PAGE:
Now, what should be obvious from these lists, is that each has a great deal of overlap with philosophy insofar as each has aspects relevant to the other. Ethics requires some form of relation to truth, linguistics some form of relation to music and literature, psychology and sociology some form of relation to the empirical sciences, and so forth. The point here is not to provide a detailed taxonomical map, but simply to highlight the fact that each of the three pursuits cannot be successfully achieved, in isolation. They may be ends in themselves, but they are interdependent. Or, perhaps, there is a master transcendent to which they are all subordinate. But, I will set aside the question of a creator, for another time.

Suffice to say here, that philosophy must play a role in all three aspects of human development: heart, mind, and soul. Self-knowledge, and knowledge of the world, is the path to truth, and truth — along with goodness, and beauty — is one of the three legs of the stool that make up love. In the end, it is love for which man lives. Love of his own life, love of the world in which he finds himself, and love of other men. We can only love each other, if we can find each other in reality, and we can only find each other in reality, if we have cultivated our capacity to do so. Truth, goodness, and beauty, are what we all seek, and without philosophy, theology, and poetry, we utterly lose sight of those ends; and when we do, love is no longer possible.

Where Do We Go From Here?

Throughout history, the various disciplines have vied for the “top spot” in the trio. In some eras, the Poets were the pilots of the human soul (think of Homeric Greece or Victorian England). In some eras, the Theologians (think of the Catholic church of late antiquity, or the gurus of ancient china); and in some eras, the Philosophers (think of Attic Greece or the late Roman empire). However, I think our present era may be the first time in history, that none of the three has ascendency. Other subordinate disciplines have attempted to fill that role. Physicists, psychologists, neuroscientists, computer engineers, political pundits, and now even doctors and lawyers, are all taking a turns trying to fill the hole that has been vacated by the philosophers, theologians, and poets.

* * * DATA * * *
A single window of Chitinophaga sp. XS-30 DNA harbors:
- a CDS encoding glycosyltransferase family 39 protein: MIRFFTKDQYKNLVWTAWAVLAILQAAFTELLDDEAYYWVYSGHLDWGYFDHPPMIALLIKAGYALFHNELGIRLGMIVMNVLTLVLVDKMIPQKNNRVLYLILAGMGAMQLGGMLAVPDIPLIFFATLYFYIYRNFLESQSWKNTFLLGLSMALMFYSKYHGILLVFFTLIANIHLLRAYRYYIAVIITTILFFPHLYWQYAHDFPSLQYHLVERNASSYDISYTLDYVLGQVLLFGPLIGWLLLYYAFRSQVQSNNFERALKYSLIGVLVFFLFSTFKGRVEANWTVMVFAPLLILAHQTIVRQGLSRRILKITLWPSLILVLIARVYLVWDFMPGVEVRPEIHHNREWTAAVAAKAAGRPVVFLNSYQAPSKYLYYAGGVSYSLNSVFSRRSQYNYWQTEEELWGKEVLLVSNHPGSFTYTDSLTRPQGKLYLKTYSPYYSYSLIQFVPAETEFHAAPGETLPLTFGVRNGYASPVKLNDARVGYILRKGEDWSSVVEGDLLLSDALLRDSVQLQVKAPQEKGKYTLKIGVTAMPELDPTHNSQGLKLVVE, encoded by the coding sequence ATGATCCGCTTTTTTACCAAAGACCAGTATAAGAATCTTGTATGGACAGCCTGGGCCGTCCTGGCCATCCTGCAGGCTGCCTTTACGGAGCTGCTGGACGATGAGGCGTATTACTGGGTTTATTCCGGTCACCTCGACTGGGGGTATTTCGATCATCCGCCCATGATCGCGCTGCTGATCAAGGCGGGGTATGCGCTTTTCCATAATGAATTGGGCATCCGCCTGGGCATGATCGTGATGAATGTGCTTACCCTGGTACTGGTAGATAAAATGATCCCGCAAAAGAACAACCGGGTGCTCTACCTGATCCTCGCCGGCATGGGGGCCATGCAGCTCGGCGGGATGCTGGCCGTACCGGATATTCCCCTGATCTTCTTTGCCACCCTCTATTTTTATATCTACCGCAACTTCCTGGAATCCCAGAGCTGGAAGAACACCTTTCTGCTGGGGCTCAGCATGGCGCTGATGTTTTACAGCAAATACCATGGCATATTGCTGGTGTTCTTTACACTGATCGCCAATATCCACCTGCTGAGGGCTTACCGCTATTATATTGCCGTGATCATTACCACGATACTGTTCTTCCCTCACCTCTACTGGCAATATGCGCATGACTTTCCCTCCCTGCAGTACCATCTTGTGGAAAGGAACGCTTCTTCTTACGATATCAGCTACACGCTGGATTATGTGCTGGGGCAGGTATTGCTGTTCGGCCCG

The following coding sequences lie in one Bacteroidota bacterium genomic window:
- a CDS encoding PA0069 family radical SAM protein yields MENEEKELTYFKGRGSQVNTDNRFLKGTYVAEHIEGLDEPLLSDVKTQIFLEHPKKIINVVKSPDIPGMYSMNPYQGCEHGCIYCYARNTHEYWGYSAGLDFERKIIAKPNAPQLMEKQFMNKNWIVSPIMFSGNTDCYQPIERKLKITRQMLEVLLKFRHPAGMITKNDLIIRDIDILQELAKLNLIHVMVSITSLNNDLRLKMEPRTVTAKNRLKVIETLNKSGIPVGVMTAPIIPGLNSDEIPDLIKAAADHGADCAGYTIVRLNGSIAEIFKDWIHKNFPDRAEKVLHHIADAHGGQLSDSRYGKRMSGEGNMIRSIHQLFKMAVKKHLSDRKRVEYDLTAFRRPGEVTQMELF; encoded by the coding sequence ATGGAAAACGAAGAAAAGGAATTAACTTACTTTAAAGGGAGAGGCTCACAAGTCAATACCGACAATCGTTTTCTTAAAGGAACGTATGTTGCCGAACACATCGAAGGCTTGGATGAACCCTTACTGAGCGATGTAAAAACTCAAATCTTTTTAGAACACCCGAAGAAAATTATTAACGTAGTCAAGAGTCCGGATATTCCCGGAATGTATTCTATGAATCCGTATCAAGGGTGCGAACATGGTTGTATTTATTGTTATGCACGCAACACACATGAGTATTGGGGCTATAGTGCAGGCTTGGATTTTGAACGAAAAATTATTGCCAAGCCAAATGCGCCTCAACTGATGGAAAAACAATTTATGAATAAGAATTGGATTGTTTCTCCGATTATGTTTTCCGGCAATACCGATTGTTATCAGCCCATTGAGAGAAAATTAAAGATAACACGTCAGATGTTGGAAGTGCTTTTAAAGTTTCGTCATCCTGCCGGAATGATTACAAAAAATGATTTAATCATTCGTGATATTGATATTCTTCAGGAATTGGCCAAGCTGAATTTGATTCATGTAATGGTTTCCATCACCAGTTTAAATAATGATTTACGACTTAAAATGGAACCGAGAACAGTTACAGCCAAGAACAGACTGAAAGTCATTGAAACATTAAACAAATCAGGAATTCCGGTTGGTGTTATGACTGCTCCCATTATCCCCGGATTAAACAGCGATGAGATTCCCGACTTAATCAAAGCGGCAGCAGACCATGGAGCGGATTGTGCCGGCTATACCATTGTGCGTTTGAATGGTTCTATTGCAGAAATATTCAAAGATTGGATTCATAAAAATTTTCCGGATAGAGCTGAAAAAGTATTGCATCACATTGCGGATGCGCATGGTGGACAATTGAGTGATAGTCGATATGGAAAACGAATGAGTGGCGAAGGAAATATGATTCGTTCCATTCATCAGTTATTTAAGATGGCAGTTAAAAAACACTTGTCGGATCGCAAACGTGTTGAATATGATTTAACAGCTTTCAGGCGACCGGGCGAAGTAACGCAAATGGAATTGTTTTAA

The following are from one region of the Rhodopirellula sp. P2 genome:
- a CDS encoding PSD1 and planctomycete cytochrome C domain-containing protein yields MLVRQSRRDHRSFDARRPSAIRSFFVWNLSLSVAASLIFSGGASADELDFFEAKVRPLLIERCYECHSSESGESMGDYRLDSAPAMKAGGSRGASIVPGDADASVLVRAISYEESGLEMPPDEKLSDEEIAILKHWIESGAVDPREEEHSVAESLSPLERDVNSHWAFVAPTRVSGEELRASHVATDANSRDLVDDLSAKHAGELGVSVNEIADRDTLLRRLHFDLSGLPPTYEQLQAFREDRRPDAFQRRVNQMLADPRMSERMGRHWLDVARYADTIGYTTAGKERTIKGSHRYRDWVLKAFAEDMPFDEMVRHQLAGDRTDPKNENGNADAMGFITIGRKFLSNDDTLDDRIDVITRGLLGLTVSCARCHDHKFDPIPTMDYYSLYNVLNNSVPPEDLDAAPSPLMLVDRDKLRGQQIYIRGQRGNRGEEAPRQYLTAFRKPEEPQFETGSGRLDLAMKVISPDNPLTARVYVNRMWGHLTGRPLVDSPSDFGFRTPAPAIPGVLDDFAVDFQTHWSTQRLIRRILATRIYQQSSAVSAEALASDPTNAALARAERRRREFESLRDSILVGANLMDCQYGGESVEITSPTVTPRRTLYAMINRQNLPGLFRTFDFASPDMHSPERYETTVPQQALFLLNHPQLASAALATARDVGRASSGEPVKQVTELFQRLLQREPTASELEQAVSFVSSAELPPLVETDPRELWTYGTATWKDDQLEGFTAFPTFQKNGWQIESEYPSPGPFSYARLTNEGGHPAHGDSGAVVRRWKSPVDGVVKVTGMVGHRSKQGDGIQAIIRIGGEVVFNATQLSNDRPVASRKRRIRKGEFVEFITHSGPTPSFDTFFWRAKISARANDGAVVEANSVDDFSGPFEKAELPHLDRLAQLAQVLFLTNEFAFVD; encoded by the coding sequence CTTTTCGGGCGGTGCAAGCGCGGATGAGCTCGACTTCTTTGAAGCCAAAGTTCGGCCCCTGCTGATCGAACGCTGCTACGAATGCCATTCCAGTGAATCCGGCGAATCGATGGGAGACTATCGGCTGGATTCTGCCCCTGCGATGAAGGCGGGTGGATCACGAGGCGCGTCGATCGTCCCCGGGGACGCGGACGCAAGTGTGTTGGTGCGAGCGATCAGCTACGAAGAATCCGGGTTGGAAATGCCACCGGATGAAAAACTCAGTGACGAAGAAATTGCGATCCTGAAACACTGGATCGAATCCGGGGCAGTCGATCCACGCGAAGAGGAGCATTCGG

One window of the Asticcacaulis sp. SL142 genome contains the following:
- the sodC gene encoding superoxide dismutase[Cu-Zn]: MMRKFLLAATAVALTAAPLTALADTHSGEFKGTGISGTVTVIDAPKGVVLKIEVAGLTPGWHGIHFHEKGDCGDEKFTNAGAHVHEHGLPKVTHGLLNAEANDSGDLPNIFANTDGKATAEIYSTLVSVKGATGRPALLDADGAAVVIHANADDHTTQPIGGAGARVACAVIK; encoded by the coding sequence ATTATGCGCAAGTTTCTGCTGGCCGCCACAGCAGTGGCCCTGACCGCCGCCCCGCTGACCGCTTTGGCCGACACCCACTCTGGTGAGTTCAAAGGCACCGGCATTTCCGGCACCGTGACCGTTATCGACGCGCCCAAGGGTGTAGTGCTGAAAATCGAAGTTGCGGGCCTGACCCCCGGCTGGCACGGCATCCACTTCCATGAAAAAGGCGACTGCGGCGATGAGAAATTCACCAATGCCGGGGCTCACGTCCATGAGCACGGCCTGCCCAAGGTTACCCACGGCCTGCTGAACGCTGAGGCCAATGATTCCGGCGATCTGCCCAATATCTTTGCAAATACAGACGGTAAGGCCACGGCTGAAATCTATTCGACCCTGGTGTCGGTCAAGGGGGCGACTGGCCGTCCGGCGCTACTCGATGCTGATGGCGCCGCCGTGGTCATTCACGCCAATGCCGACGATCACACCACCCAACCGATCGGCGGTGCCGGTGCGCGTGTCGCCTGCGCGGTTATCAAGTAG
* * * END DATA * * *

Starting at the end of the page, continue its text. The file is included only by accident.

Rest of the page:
Meanwhile, theologians have collapsed into almost complete retreat, philosophers have rightly identified the nihilism of the age but rather than fighting it, have taken up cause with it (tragically so), and the poets have almost all died off and disappeared. Each has left charlatans and fakirs and pretenders in his wake. The landscape is full of pulpit pounders selling false salvation and moral faery tales; “entertainers” capable of making noises, but not music; “architects” more interested in being identifiable, than in being excellent; and “philosophers” that are only capable of telling us that we’re not really capable of anything. The bulk of mankind is thus left to fend for himself, in a world he barely understands but is now populated by technological and psychological dangers created by his science that are many orders of magnitude beyond what might have been present in the days of the Peloponnesian Wars.

At the same time, you can see glimmers of the yearning all around you, if you just look. Voices from the sciences, from psychology, and occasionally from religion, are beginning to sing the chorus of the “search for meaning”, today. Names like Roger Penrose and Jordan Peterson have become household, as a result of that yearning. This is a good sign. It means we still seek the good, the true, and the beautiful, as a species. So, all is not lost.

What remains to be seen, is whether the philosophers, the theologians, and the poets (wherever they are), will have the courage to take up their responsibility to point the way, once again, and leave the scientists and the psychologists to their very useful work. Useful, in that they serve the true, the good, and the beautiful, in each of us, as discovered by philosophy, theology, and poetry.